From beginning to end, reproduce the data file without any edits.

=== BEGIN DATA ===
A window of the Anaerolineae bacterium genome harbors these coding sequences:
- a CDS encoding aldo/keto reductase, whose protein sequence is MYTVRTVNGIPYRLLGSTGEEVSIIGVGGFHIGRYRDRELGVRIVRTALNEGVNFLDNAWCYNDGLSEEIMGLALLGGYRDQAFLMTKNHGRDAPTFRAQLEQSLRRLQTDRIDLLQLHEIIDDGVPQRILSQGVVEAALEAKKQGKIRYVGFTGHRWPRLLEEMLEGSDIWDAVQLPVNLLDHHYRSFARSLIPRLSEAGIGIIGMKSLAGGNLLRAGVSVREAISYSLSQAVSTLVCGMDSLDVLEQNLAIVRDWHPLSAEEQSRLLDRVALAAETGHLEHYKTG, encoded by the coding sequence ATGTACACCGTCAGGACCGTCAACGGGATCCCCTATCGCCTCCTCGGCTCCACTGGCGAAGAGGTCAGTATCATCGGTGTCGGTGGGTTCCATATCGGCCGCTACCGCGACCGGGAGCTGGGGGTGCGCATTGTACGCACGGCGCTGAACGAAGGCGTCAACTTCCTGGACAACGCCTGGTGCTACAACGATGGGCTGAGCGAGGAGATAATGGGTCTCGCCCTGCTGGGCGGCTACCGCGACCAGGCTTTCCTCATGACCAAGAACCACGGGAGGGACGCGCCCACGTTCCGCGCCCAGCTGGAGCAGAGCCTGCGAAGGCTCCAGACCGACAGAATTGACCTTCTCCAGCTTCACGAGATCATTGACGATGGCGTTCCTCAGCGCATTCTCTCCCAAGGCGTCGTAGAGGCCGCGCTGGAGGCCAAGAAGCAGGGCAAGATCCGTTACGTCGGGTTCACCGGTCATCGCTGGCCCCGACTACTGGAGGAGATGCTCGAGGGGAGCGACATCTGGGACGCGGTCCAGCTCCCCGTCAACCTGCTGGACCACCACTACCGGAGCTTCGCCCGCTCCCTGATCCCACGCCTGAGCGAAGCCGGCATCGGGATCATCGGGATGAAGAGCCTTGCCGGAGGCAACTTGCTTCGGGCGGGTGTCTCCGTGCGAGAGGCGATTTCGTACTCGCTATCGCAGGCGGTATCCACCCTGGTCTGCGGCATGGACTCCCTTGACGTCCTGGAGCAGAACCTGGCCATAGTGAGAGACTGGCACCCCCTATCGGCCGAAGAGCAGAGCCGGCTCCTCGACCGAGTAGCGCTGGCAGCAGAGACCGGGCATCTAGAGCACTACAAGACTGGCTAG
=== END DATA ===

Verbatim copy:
A window of the Anaerolineae bacterium genome harbors these coding sequences:
- a CDS encoding aldo/keto reductase, whose protein sequence is MYTVRTVNGIPYRLLGSTGEEVSIIGVGGFHIGRYRDRELGVRIVRTALNEGVNFLDNAWCYNDGLSEEIMGLALLGGYRDQAFLMTKNHGRDAPTFRAQLEQSLRRLQTDRIDLLQLHEIIDDGVPQRILSQGVVEAALEAKKQGKIRYVGFTGHRWPRLLEEMLEGSDIWDAVQLPVNLLDHHYRSFARSLIPRLSEAGIGIIGMKSLAGGNLLRAGVSVREAISYSLSQAVSTLVCGMDSLDVLEQNLAIVRDWHPLSAEEQSRLLDRVALAAETGHLEHYKTG, encoded by the coding sequence ATGTACACCGTCAGGACCGTCAACGGGATCCCCTATCGCCTCCTCGGCTCCACTGGCGAAGAGGTCAGTATCATCGGTGTCGGTGGGTTCCATATCGGCCGCTACCGCGACCGGGAGCTGGGGGTGCGCATTGTACGCACGGCGCTGAACGAAGGCGTCAACTTCCTGGACAACGCCTGGTGCTACAACGATGGGCTGAGCGAGGAGATAATGGGTCTCGCCCTGCTGGGCGGCTACCGCGACCAGGCTTTCCTCATGACCAAGAACCACGGGAGGGACGCGCCCACGTTCCGCGCCCAGCTGGAGCAGAGCCTGCGAAGGCTCCAGACCGACAGAATTGACCTTCTCCAGCTTCACGAGATCATTGACGATGGCGTTCCTCAGCGCATTCTCTCCCAAGGCGTCGTAGAGGCCGCGCTGGAGGCCAAGAAGCAGGGCAAGATCCGTTACGTCGGGTTCACCGGTCATCGCTGGCCCCGACTACTGGAGGAGATGCTCGAGGGGAGCGACATCTGGGACGCGGTCCAGCTCCCCGTCAACCTGCTGGACCACCACTACCGGAGCTTCGCCCGCTCCCTGATCCCACGCCTGAGCGAAGCCGGCATCGGGATCATCGGGATGAAGAGCCTTGCCGGAGGCAACTTGCTTCGGGCGGGTGTCTCCGTGCGAGAGGCGATTTCGTACTCGCTATCGCAGGCGGTATCCACCCTGGTCTGCGGCATGGACTCCCTTGACGTCCTGGAGCAGAACCTGGCCATAGTGAGAGACTGGCACCCCCTATCGGCCGAAGAGCAGAGCCGGCTCCTCGACCGAGTAGCGCTGGCAGCAGAGACCGGGCATCTAGAGCACTACAAGACTGGCTAG